PUFAs & Cancer - NFCR

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PUFAs & Cancer

In the last century, the American diet has seen a dramatic rise in the intake of PUFAs, or polyunsaturated fats.  When we weaned ourselves off of saturated fats from animal sources, we replaced our cooking oils with an assortment of PUFAs from vegetable oils, soybean oils, and seed oils such as that from cotton seed. 

These oils are frequently seen in the ingredient lists of the most commonly consumed food products in our cupboards.  PUFA oils are also often used in restaurants as cooking oils, which adds to our overall consumption of polyunsaturated fats.

In fact, since the mid-1980’s, Americans now consume approximately 1,000 times more linoleic acid (LA), an n-6 component of polyunsaturated fat.  This prevalence specifically creates a disproportionately high intake of n-6 polyunsaturated fats to low n-3 polyunsaturated fats—an imbalance that has been linked to cancer risk.

At a cellular level, PUFAs play several important roles.  Polyunsaturated fats help regulate important cellular activities such as cell metabolism, gene expression and inflammation. These cellular activities are fundamental to maintaining healthy cells.  However, despite research indicating that PUFA intake has a carcinogenic effect, other studies on PUFA oils from marine sources have revealed beneficial effects. 

This may be due to the fact that PUFAs have both inflammatory and anti-inflammatory characteristics that appear to mediate cellular activities, and the ratio of n-3 to n-6 can drastically alter the impact on cellular metabolism.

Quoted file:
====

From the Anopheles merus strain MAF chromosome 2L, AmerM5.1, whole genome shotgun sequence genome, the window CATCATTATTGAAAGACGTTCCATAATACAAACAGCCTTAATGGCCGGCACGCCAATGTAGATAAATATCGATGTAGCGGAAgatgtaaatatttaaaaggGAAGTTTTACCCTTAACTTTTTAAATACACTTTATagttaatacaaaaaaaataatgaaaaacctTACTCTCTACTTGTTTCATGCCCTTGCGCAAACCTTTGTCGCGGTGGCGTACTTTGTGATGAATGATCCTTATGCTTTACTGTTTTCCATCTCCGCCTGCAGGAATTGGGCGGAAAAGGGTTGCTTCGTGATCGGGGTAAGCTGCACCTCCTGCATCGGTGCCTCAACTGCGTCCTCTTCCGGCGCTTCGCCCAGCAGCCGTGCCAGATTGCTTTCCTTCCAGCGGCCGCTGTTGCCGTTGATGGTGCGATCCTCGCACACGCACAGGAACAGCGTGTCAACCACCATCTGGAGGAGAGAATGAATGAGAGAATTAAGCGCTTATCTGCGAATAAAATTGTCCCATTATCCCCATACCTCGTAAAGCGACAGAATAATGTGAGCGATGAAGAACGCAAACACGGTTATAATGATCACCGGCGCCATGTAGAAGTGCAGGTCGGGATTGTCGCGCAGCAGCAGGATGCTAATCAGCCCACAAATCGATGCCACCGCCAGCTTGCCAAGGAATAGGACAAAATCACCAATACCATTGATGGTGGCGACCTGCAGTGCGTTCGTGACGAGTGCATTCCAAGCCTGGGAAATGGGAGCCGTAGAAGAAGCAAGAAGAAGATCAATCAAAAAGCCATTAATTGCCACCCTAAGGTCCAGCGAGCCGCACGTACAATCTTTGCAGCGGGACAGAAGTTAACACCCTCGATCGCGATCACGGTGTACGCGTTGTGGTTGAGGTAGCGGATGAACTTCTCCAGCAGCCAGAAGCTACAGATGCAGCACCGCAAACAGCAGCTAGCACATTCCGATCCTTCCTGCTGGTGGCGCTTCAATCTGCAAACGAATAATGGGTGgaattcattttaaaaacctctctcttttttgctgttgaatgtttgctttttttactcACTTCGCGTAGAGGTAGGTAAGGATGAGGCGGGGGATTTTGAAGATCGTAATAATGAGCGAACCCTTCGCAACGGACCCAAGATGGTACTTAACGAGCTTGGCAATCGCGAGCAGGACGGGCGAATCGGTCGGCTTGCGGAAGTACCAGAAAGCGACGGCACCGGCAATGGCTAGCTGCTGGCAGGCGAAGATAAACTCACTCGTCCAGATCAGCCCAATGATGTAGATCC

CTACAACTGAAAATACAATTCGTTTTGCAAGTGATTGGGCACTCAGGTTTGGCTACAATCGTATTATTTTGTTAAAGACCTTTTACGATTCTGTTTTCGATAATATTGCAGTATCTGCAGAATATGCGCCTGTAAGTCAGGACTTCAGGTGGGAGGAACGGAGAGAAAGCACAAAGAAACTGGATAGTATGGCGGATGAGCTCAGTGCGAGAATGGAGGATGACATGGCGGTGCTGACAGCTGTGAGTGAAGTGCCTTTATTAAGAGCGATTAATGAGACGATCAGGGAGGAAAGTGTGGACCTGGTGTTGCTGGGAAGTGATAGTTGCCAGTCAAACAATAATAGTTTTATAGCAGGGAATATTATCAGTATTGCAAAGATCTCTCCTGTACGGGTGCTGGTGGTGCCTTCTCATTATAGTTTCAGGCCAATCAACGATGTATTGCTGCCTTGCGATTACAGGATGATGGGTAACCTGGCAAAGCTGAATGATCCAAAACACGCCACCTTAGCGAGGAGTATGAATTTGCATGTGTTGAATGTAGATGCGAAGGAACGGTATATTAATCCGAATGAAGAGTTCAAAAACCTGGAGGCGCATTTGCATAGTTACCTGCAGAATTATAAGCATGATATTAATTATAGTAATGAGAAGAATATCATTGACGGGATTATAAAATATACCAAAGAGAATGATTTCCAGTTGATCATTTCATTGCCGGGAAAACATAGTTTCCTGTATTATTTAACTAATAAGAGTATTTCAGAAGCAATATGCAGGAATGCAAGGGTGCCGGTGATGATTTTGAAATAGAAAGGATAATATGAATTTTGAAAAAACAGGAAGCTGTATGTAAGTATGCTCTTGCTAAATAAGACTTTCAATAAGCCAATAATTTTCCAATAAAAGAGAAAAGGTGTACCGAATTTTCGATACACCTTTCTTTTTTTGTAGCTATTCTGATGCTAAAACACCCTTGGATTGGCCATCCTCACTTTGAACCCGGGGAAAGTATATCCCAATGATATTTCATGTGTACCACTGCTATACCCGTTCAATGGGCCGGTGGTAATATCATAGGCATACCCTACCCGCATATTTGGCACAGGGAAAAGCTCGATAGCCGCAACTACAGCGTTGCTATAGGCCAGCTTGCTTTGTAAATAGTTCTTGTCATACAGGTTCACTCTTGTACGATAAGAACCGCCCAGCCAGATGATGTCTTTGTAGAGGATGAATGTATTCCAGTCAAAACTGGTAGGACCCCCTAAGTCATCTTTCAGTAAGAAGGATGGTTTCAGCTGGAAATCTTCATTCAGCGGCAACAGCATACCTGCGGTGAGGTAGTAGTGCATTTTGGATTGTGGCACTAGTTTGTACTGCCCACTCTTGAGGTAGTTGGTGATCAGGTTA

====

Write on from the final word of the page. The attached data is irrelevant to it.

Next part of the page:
Vegetable and seed oils have much higher levels of n-6 and lower levels of n-3, likely triggering the carcinogenic effect. PUFA consumption from fish oil, however, has lower levels of n-6 and higher levels of n-3, which could provide a protective mechanism at the cellular level and reduce cancer risk.

As we conduct more research to better understand how PUFAs impact cancer within the cell, we can learn how to leverage our knowledge for advancements in cancer treatment by administering nutritional therapies that optimize n-6 to n-3 ratios.

In the meantime, it is safe to recommend a decrease in the daily intake of PUFAs from vegetable oils, soybean oils, and cotton seed oils that have extremely elevated levels of n-6.

References:

https://www.cambridge.org/core/journals/proceedings-of-the-nutrition-society/article/dietary-pufa-and-cancer/D41E211FCB2CB1D5BD5729DD1B8F0BB6/core-reader

https://www.ncbi.nlm.nih.gov/pmc/articles/PMC3761560/

 

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